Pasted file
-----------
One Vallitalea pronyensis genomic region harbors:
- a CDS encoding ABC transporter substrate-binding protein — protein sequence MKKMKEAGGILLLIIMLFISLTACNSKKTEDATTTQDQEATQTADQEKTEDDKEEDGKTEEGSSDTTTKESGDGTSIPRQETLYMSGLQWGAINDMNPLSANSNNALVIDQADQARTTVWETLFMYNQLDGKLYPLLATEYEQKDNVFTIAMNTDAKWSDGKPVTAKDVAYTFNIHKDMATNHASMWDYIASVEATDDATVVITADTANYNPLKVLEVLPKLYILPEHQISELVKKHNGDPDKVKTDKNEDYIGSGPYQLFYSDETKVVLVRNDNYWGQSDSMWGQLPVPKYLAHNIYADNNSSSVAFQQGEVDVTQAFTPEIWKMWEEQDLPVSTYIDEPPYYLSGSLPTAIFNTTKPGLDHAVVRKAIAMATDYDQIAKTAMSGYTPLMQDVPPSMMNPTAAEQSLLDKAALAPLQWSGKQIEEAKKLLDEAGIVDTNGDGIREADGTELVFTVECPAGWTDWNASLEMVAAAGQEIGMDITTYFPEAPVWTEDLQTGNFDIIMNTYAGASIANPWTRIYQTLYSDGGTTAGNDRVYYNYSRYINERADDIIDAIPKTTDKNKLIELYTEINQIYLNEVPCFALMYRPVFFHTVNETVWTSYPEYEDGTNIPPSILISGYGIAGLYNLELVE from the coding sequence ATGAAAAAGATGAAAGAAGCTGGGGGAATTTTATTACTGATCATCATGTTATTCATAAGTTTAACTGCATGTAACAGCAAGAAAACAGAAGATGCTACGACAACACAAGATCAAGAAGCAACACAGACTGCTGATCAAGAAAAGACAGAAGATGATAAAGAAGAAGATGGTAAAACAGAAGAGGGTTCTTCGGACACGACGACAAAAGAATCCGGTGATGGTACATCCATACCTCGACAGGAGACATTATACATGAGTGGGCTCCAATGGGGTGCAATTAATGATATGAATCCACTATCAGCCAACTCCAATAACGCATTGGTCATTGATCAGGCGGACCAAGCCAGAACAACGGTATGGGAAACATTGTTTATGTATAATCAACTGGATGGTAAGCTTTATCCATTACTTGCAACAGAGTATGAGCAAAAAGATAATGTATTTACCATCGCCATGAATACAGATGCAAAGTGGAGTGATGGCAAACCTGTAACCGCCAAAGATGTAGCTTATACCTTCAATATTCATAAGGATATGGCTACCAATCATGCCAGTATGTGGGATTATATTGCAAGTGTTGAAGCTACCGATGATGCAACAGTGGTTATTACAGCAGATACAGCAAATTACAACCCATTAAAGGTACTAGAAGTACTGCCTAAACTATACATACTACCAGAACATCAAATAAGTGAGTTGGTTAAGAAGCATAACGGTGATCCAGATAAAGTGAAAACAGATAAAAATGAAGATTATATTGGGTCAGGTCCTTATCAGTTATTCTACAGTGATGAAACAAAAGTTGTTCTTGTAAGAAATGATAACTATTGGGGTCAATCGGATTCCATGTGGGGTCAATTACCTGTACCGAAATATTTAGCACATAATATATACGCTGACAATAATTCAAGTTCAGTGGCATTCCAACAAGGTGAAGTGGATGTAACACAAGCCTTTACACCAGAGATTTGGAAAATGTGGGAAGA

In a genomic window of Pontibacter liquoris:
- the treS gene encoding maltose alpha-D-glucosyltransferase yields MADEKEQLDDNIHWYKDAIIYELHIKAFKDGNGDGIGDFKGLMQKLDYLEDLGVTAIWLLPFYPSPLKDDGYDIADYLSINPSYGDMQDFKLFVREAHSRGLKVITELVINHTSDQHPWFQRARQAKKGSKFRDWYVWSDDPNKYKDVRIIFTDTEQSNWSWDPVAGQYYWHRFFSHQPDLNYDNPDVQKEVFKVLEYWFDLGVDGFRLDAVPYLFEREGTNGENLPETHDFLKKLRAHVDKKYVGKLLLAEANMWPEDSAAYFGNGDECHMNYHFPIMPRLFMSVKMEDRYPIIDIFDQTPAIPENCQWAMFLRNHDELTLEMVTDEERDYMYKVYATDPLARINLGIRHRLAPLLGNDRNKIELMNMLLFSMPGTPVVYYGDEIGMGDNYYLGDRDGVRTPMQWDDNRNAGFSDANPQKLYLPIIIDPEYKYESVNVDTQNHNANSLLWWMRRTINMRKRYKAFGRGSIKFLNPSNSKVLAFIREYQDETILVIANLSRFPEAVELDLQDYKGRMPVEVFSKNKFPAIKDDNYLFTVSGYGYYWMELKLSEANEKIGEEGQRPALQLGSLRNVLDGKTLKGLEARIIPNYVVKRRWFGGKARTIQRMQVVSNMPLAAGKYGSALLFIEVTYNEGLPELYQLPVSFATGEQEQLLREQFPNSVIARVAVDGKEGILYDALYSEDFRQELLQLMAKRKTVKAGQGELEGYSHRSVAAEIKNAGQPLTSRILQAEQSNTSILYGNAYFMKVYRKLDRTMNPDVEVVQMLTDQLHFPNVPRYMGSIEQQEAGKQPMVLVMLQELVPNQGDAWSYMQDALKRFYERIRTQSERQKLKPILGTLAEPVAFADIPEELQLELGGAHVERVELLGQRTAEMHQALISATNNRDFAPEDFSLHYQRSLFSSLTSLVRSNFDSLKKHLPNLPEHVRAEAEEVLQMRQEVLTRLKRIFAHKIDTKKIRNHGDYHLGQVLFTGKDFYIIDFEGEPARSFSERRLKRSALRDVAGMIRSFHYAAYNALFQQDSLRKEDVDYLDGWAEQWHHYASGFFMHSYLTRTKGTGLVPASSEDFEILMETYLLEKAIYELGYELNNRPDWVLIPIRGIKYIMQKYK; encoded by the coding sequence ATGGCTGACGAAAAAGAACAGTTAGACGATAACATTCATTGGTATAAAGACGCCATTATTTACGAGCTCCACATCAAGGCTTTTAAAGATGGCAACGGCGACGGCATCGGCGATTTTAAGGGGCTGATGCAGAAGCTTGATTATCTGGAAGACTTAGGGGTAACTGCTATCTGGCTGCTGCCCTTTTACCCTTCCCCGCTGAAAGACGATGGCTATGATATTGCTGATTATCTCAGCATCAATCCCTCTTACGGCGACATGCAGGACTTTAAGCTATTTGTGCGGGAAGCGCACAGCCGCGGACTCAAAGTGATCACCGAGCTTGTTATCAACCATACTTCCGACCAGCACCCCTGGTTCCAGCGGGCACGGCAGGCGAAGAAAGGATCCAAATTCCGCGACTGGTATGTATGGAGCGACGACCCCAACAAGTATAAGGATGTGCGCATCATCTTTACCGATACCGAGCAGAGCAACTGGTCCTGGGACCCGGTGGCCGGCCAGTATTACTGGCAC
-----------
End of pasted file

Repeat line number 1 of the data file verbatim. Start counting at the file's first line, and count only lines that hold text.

One Vallitalea pronyensis genomic region harbors: